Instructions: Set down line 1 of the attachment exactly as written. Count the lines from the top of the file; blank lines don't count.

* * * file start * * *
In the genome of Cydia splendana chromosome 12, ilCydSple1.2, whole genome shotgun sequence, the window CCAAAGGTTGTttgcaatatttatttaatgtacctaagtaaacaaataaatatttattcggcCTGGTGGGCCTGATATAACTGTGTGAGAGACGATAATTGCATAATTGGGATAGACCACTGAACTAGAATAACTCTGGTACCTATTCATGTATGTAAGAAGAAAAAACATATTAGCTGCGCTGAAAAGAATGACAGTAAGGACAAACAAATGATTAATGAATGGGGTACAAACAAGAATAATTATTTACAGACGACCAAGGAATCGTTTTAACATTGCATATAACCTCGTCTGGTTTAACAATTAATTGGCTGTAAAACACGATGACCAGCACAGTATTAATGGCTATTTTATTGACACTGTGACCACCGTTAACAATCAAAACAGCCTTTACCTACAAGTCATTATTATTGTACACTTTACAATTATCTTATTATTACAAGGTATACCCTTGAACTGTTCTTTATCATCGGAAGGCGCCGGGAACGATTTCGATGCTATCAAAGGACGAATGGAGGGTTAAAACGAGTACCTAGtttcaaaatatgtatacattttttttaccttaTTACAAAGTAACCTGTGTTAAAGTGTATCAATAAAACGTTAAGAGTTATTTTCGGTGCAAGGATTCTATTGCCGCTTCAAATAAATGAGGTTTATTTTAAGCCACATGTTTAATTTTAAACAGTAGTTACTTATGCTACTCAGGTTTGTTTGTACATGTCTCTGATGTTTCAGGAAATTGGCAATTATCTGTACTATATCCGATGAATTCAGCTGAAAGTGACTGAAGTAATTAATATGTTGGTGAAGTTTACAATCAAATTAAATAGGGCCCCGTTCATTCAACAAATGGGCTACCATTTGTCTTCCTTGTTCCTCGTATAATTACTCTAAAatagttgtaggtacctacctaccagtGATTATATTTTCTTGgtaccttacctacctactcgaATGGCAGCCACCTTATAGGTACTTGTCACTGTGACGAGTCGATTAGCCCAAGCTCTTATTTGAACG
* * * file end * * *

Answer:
In the genome of Cydia splendana chromosome 12, ilCydSple1.2, whole genome shotgun sequence, the window CCAAAGGTTGTttgcaatatttatttaatgtacctaagtaaacaaataaatatttattcggcCTGGTGGGCCTGATATAACTGTGTGAGAGACGATAATTGCATAATTGGGATAGACCACTGAACTAGAATAACTCTGGTACCTATTCATGTATGTAAGAAGAAAAAACATATTAGCTGCGCTGAAAAGAATGACAGTAAGGACAAACAAATGATTAATGAATGGGGTACAAACAAGAATAATTATTTACAGACGACCAAGGAATCGTTTTAACATTGCATATAACCTCGTCTGGTTTAACAATTAATTGGCTGTAAAACACGATGACCAGCACAGTATTAATGGCTATTTTATTGACACTGTGACCACCGTTAACAATCAAAACAGCCTTTACCTACAAGTCATTATTATTGTACACTTTACAATTATCTTATTATTACAAGGTATACCCTTGAACTGTTCTTTATCATCGGAAGGCGCCGGGAACGATTTCGATGCTATCAAAGGACGAATGGAGGGTTAAAACGAGTACCTAGtttcaaaatatgtatacattttttttaccttaTTACAAAGTAACCTGTGTTAAAGTGTATCAATAAAACGTTAAGAGTTATTTTCGGTGCAAGGATTCTATTGCCGCTTCAAATAAATGAGGTTTATTTTAAGCCACATGTTTAATTTTAAACAGTAGTTACTTATGCTACTCAGGTTTGTTTGTACATGTCTCTGATGTTTCAGGAAATTGGCAATTATCTGTACTATATCCGATGAATTCAGCTGAAAGTGACTGAAGTAATTAATATGTTGGTGAAGTTTACAATCAAATTAAATAGGGCCCCGTTCATTCAACAAATGGGCTACCATTTGTCTTCCTTGTTCCTCGTATAATTACTCTAAAatagttgtaggtacctacctaccagtGATTATATTTTCTTGgtaccttacctacctactcgaATGGCAGCCACCTTATAGGTACTTGTCACTGTGACGAGTCGATTAGCCCAAGCTCTTATTTGAACG